Normative Revisionism about Student Cheating

Journal of Academic Ethics 19 (1):1-23 (2021)

Abstract

This paper considers characteristic views advanced in the past fifteen years that may be considered relatively sympathetic to student practices of cheating on graded assignments or exams. We detect and analyze typical fallacies that are recurrent in articles that promote a revisionist view of cheating as morally permissible. We offer a general, deontological argument that cheating is immoral. The efforts to justify student cheating take several forms. For example, it has been argued that cheating may be tolerated if the student did not intend to cheat, perhaps because of a failure to understand the normal rules or expected procedures. We also argue that student collaboration in graded work constitutes cheating even if the instructor condones such collaboration. In a similar vein, we address the view that student copying is cheating even if the instructor alters the rules to allow such copying. This moral view can be applied to any cheating behavior, we argue. As a specific example, we demonstrate how it can be applied to the pedagogical recommendation that instructors should encourage their students to cheat in order to cultivate student skills in the area of cyber security. We also address the view that student cheating can be justified by situations in which the student believes that he/she is being subjected to an unfair or unethical overall learning environment.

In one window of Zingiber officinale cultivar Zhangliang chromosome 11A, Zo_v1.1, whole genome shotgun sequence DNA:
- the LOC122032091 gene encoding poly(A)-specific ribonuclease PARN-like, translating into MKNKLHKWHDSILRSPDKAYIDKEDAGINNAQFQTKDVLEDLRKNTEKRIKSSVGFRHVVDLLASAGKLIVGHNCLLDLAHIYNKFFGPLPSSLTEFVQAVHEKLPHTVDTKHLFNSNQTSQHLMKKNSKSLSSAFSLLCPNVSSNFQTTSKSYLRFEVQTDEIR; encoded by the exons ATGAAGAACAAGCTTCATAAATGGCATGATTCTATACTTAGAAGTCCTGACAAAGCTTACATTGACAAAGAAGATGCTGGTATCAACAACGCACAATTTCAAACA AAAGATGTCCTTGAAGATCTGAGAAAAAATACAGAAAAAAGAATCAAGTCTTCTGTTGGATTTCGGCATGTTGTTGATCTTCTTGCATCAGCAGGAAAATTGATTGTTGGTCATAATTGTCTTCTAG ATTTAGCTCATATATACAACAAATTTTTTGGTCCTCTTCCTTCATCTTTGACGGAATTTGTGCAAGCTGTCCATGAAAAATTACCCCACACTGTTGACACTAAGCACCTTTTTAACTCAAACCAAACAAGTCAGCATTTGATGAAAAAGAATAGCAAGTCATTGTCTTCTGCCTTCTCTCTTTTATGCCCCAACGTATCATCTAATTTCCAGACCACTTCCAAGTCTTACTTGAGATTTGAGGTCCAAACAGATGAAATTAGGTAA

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Author's Profile

Odysseus Makridis
Brandeis University (PhD)

References found in this work

Philosophical Investigations.Ludwig Josef Johann Wittgenstein - 1953 - New York, NY, USA: Wiley-Blackwell.
Philosophical investigations.Ludwig Wittgenstein & G. E. M. Anscombe - 1953 - Revue Philosophique de la France Et de l'Etranger 161:124-124.
Modern Moral Philosophy.G. E. M. Anscombe - 1958 - Philosophy 33 (124):1 - 19.

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